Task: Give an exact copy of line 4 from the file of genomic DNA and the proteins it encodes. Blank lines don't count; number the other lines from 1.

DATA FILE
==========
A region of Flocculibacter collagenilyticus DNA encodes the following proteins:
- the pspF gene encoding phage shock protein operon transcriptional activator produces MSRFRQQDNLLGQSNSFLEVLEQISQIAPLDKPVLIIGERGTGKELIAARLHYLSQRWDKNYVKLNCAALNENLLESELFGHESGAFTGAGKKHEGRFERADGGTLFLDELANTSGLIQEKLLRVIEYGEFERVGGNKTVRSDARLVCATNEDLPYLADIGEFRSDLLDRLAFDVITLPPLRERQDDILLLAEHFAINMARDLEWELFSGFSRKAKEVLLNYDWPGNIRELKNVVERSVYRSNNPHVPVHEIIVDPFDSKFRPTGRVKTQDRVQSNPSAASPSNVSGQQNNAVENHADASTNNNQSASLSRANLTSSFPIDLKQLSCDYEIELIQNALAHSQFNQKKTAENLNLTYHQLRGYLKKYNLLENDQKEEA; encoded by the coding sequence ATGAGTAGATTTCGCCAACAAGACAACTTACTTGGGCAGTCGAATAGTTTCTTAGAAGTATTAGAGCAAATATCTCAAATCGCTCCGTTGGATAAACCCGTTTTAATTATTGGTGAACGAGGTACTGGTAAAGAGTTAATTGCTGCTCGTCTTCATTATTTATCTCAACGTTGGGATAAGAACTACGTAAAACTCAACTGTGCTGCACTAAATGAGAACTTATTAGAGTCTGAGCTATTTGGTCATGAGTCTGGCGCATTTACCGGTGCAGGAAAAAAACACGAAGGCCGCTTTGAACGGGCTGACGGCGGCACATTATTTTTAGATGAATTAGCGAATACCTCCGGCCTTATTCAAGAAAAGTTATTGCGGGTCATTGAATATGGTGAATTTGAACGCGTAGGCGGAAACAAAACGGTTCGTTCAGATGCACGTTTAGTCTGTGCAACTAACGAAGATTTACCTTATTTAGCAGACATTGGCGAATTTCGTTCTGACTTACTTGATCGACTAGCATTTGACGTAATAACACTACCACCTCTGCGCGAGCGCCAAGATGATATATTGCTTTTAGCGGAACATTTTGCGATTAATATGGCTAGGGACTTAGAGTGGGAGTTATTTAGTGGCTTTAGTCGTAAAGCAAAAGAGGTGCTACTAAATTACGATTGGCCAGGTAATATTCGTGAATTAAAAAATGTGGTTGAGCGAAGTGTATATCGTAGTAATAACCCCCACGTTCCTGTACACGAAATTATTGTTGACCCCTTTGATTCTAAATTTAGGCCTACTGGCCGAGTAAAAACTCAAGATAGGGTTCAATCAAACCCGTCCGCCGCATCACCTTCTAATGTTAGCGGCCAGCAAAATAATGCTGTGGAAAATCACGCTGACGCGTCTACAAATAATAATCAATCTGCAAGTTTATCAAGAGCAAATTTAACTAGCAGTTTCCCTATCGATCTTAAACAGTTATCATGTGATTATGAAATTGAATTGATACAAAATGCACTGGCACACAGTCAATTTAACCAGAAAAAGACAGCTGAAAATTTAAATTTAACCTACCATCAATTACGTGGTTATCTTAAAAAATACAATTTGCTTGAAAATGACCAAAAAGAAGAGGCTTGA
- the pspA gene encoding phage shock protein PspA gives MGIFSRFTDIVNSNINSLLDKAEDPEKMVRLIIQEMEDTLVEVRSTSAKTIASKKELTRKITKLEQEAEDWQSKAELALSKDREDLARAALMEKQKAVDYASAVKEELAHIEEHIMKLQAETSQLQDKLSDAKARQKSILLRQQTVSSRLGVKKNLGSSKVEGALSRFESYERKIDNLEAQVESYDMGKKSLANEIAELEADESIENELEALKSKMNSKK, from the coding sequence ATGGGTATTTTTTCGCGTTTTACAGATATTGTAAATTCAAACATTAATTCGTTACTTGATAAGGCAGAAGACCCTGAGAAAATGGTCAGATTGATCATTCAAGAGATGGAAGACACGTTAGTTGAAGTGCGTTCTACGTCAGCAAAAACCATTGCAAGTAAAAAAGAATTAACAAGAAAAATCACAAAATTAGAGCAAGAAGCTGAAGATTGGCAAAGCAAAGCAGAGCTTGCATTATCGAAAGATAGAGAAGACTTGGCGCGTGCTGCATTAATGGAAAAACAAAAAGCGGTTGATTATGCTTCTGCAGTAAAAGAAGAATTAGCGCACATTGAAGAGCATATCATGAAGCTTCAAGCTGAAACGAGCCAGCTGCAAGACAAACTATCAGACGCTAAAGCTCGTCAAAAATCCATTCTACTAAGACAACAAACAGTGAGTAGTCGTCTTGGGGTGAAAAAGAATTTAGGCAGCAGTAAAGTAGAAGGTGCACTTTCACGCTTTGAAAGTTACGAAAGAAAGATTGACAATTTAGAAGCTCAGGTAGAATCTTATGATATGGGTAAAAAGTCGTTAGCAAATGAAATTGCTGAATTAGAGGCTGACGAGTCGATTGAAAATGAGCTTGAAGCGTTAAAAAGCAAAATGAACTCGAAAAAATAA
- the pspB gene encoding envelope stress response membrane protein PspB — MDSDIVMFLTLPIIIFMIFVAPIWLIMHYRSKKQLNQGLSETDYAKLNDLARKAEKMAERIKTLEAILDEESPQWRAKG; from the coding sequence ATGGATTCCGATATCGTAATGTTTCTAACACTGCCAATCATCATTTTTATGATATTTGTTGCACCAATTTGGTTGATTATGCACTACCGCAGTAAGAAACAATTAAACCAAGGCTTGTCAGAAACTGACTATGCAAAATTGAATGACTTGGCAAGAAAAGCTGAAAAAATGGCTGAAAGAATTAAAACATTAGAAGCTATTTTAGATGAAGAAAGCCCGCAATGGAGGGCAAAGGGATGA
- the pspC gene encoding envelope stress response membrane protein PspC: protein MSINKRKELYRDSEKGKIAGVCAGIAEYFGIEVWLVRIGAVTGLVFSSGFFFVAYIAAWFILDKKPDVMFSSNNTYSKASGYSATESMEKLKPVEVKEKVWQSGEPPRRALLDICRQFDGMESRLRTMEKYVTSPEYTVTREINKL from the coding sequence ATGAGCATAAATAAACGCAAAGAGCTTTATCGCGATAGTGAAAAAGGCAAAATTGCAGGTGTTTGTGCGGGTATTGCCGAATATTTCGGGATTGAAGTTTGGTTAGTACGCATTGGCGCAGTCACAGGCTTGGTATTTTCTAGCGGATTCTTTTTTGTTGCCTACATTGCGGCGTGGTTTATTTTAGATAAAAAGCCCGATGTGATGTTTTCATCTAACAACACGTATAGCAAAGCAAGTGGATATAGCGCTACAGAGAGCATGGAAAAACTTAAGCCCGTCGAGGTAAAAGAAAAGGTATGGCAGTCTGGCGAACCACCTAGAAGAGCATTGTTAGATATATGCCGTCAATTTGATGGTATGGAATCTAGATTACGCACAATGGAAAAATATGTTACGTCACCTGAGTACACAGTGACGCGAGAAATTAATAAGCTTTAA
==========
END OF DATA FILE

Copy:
- the pspB gene encoding envelope stress response membrane protein PspB — MDSDIVMFLTLPIIIFMIFVAPIWLIMHYRSKKQLNQGLSETDYAKLNDLARKAEKMAERIKTLEAILDEESPQWRAKG; from the coding sequence ATGGATTCCGATATCGTAATGTTTCTAACACTGCCAATCATCATTTTTATGATATTTGTTGCACCAATTTGGTTGATTATGCACTACCGCAGTAAGAAACAATTAAACCAAGGCTTGTCAGAAACTGACTATGCAAAATTGAATGACTTGGCAAGAAAAGCTGAAAAAATGGCTGAAAGAATTAAAACATTAGAAGCTATTTTAGATGAAGAAAGCCCGCAATGGAGGGCAAAGGGATGA